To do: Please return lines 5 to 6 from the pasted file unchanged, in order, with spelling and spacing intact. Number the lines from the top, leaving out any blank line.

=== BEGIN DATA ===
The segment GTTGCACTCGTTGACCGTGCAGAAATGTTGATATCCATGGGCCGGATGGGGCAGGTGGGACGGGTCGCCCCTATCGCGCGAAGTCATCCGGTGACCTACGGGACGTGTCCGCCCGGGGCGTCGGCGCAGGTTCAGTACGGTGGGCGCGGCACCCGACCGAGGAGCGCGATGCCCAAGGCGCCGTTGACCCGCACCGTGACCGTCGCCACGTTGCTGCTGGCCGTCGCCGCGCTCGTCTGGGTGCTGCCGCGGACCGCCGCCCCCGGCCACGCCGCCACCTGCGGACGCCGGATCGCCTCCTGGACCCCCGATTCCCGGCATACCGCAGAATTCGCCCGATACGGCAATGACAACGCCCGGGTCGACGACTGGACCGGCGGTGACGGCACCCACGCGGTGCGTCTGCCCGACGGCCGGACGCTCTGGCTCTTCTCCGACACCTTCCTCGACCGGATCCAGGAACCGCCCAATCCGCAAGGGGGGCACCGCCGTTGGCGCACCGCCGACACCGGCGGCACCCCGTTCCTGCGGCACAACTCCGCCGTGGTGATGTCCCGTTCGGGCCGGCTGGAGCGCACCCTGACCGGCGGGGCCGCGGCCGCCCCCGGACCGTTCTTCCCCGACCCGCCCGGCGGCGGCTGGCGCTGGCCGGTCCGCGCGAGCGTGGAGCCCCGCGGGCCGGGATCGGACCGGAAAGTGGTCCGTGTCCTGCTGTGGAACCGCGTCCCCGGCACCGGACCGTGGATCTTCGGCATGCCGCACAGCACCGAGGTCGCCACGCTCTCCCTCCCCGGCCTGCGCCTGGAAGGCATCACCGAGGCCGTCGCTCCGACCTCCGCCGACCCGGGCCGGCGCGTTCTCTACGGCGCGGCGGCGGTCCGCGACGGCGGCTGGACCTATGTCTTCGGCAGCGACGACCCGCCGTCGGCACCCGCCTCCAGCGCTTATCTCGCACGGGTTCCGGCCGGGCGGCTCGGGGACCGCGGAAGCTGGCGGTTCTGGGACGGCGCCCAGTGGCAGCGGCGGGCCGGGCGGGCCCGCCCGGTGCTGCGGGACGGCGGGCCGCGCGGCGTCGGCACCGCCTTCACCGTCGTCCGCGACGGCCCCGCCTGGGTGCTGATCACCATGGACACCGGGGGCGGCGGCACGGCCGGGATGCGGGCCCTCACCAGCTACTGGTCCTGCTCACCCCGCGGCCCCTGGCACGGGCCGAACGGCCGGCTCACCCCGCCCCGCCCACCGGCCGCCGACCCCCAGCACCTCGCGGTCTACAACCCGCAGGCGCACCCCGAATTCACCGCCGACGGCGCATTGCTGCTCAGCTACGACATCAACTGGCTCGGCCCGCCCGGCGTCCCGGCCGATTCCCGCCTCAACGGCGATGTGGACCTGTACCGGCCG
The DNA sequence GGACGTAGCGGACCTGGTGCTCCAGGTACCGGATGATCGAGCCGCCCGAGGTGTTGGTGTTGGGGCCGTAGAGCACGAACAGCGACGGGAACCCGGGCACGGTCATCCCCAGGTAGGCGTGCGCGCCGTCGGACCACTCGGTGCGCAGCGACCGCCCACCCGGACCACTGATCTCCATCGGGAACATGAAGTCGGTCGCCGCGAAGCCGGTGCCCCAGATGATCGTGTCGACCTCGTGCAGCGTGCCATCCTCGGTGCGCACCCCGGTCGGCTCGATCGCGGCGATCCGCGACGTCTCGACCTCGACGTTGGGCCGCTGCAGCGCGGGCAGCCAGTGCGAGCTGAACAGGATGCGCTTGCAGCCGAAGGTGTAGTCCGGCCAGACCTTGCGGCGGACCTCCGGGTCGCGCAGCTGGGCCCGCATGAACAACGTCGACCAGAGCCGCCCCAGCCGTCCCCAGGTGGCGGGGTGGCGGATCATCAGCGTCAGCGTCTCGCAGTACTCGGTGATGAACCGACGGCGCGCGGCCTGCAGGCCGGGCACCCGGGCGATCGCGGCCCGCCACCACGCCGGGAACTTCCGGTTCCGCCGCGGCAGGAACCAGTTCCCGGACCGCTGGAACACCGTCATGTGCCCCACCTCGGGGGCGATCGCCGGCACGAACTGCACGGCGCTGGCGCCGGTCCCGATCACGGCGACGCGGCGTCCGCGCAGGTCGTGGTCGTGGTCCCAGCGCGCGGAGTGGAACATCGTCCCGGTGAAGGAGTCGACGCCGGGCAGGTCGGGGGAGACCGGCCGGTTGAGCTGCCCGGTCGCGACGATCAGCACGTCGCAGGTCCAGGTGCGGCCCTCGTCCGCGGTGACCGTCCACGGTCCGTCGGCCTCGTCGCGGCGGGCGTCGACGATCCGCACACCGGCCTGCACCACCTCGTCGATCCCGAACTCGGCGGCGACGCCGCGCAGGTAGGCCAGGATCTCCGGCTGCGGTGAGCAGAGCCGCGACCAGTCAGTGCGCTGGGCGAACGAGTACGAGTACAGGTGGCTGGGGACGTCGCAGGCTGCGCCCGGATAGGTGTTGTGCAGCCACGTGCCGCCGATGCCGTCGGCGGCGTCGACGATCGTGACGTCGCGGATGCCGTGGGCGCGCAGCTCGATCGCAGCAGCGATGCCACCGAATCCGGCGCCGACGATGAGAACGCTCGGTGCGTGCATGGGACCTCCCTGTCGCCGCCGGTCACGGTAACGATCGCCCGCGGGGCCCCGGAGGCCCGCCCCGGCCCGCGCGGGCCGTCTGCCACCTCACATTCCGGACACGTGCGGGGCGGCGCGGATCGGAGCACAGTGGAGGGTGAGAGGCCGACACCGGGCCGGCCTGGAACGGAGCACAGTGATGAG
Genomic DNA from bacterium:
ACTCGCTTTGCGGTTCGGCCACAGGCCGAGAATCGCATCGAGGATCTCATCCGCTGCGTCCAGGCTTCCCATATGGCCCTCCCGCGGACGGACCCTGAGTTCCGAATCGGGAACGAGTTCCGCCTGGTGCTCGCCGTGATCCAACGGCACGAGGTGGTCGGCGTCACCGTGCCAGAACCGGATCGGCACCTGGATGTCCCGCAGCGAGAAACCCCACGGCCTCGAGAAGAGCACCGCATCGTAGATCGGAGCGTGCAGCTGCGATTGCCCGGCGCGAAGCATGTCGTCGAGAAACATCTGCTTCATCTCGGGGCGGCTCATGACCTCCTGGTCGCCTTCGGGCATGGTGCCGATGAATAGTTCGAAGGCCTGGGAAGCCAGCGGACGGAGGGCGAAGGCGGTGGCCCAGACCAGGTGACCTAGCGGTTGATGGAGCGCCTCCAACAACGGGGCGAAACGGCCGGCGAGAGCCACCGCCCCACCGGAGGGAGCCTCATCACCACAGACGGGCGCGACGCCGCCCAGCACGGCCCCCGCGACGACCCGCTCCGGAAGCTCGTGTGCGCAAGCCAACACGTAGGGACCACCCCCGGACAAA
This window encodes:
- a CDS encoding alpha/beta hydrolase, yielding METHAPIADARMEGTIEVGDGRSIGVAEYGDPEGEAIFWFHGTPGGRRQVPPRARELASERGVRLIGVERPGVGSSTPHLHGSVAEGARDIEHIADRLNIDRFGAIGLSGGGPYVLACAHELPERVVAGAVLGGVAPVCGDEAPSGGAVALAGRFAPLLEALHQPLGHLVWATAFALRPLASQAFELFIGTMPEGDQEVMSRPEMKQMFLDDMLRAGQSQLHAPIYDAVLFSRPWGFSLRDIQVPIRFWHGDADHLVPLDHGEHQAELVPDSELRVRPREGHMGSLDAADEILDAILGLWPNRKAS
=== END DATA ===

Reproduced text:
This window encodes:
- a CDS encoding alpha/beta hydrolase, yielding METHAPIADARMEGTIEVGDGRSIGVAEYGDPEGEAIFWFHGTPGGRRQVPPRARELASERGVRLIGVERPGVGSSTPHLHGSVAEGARDIEHIADRLNIDRFGAIGLSGGGPYVLACAHELPERVVAGAVLGGVAPVCGDEAPSGGAVALAGRFAPLLEALHQPLGHLVWATAFALRPLASQAFELFIGTMPEGDQEVMSRPEMKQMFLDDMLRAGQSQLHAPIYDAVLFSRPWGFSLRDIQVPIRFWHGDADHLVPLDHGEHQAELVPDSELRVRPREGHMGSLDAADEILDAILGLWPNRKAS